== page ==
"Another documentary company I worked with that wanted to use these same photos a few months ago was told "no" by the new archivist. He sees no reason for anyone to use them in films, books, or documentaries. Hopefully, the next time I'm in Liverpool, he will understand my request and let me see the files. Although most of the survivors I was in contact with have now passed on, their families are still interested in my research, and hopefully, I'll be able to finally give the families some peace of mind."

Eric Sauder
 

Jim Kalafus

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Eric: Well said, and defintely the only valid opinion on the subject as far as I'm concerned. You hit the nail on the head beautifully, and I hope that these exchanges are forwarded to those who have exploited, and those who will try to exploit those unfortunates in the future. May they, and those photos, rest in peace.
 
Oct 23, 2000
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Shelly,

I think Bob's stance on salvage perhaps needed to percolate at first, and thus his views changed.
After all, the hearings were BETWEEN the Titanic expeditions, and everyone's views can change from time to time. It's just the nature of the beast.
I wish I could interview him in detail about his salvage views to see if I'm correct or not, but that won't happen anytime soon. :)
Also, did you personally witness the Marshall Drew incident or hear it from an unimpeachable source?
I ask to make sure this story isn't a rumor or anything.
Lastly, IMO, Bob's Lucy expedition wasn't a letdown for me, nor did it contain things I already knew about. I NEVER, EVER, heard of a "coal dust" theory or there actually being no hole in the Lucy's port side until Bob and his team visited that sad ghost off the Old Head Of Kinsale.

James,

"And am I the only one who found it not just hypocritical but also disgusting to see that lengthy montage of Lusitania victims IN CLOSE UP presented by someone who is so quick to trot out the "Titanic is a graveyard/ should be preserved as a memorial" line?"

I'm sorry, but I disagree point-blank here.
As you may recall, Bob visited the Cunard archives in that program.
First, a lady opens a vault for him, and he goes in and sits down to look over the pictures of the poor souls who died. I think the narration says something about the human cost of the tragedy at this point.
After our look into the faces of those who were as much a victim of the war as those who died at First Ypres, the Somme, or the Nivelle offensive (if not more so, for they were NOT SOLDIERS but INNOCENTS), the show then switches to Bob looking at and reading aloud a note written by one aboard the Lucy as she went down (poor person died, btw).
Then, eitheir after all this, or later in the program, Bob visits a cemetery where those who died on the Lusitania were buried.
IMHO, all this was TO SHOW US THE HUMAN COST OF THIS TRAGEDY. Something that has pretty much been sidelined by the debate about munitions and suchlike. Almost making the Lucy seem like a target in a video game rather than a ship with people like you or I aboard. Many of whom were SLAUGHTERED on that fateful day in May of 1915.
If the pictures of the dead had only been presented by themselves and nothing else, then I would agree it was crass, but since they were not, I'm afraid I disagree, sir.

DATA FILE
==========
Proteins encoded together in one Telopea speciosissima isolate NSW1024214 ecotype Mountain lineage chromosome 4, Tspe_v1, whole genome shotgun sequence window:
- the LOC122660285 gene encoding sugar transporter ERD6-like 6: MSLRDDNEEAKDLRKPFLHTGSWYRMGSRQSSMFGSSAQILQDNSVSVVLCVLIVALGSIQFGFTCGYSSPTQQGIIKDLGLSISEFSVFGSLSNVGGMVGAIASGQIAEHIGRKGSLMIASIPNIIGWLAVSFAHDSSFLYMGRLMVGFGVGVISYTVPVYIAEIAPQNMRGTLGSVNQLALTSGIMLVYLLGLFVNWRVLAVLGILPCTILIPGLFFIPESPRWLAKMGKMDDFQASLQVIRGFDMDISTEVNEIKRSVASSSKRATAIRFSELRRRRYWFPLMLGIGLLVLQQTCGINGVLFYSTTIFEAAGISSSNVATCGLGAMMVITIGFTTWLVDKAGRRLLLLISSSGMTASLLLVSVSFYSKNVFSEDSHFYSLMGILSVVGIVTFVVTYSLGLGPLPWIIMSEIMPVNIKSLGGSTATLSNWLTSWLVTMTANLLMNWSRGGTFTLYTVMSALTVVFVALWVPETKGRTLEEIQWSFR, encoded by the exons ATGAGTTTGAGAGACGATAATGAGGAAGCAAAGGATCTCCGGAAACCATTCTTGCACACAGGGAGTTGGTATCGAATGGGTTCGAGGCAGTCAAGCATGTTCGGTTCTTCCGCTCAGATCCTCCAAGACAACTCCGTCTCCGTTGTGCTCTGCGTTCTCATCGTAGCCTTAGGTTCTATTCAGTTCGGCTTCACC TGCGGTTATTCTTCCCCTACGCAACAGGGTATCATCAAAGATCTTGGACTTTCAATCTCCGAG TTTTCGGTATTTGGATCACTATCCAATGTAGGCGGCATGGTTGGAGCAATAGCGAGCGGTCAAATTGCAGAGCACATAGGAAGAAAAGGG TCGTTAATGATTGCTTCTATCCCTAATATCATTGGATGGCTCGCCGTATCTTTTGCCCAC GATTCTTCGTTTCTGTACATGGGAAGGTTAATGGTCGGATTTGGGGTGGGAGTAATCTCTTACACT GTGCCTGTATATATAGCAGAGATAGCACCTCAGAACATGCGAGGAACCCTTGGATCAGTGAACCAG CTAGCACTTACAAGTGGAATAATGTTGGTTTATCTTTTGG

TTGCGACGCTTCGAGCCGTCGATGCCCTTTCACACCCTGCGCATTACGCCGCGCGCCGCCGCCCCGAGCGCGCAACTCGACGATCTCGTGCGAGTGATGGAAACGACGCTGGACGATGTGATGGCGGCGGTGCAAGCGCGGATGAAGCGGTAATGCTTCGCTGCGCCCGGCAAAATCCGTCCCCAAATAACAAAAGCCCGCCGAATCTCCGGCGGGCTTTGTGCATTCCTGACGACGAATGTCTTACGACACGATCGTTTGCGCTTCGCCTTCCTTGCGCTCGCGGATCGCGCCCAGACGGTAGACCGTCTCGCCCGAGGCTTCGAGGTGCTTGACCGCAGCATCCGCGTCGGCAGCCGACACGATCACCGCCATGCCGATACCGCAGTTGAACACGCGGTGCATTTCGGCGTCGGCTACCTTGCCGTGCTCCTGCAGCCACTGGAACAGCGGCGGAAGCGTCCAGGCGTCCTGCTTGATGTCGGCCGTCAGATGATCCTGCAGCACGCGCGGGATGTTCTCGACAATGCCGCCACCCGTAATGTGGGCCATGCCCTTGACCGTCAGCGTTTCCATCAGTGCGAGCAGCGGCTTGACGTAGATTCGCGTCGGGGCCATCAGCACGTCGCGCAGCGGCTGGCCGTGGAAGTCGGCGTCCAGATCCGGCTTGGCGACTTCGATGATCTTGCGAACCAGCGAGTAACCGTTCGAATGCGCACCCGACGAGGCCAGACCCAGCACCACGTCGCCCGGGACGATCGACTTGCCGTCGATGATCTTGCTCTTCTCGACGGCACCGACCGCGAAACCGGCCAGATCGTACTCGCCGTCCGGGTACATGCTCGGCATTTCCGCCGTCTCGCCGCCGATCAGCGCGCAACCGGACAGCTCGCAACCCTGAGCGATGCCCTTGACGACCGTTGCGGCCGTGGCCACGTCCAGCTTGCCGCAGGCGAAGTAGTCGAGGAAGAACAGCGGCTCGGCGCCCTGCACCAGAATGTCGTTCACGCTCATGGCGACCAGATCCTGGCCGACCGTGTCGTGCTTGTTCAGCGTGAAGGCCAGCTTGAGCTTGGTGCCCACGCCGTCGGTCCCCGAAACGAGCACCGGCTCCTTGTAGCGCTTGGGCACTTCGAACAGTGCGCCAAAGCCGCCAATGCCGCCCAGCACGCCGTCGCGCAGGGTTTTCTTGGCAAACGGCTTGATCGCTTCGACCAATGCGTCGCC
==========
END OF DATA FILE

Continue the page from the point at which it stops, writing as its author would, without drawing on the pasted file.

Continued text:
Now, I don't agree with everything Bob does or says, especially on the chick flick I broke my wrists and feet beating and kicking to death in various forums the past two years (ah place me in a wheelchair next to Harold Bride!), but I do like him, and think some of the criticisims of him out there are uncalled for. Yet such things always come up with people in the public eye.

Richard K.
 
Aug 29, 2000
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Hi Rich- Yep, the Marshall Drew story is true- anything I post here is stuff I actually witness or was a part of- far be it for me to judge or draw conclusions on what's in anybody's mind- I only report what I observe first hand. The episode occured in Jan of 1986- details are posted here on the board. That coal dust theory has been around and around and first tried out on TITANIC- yes- somebody actually said the iceberg DID NOT cause the sinking directly but that coaldust from coal which was loaded too quickly, not hosed down, and was borrowed from other ships and was in some instances of poor quality, combusted and blew out rivets. Good luck getting an interview with Dr. Ballard. Yes, I agree that a picture is worth a thousand words. One picture would have done enough. Death and grief are hard emotions to deal with- having buried my father and two sons, I expect I would find it hard to think about pictures of them in their coffins being gawked at by millions on a TV screen a hundred years from now. Time blurs people's sensitivities I guess. There was a time when family of the dead was spared the difficulties of daily social conversation and prying eyes. Veiled women in black and men with black arm bands were tenderly treated and their privacy respected. It's a visual world now and anything goes all the time- am still reeling from Princes Diana's funeral and the huge public outcry when the Royal family didn't instantly rush out and publically gnash and weep for benefit of the cameras. Having been through terrible personal loss, I can say being spared the painful and relentless public questioning and prying would have been a mercy. Some may be well- meaning, but a lot was just plain noseyness and insensitivity. We all know what dead bodies look like. Just seeing the coffins piled up on the pier was enough for me.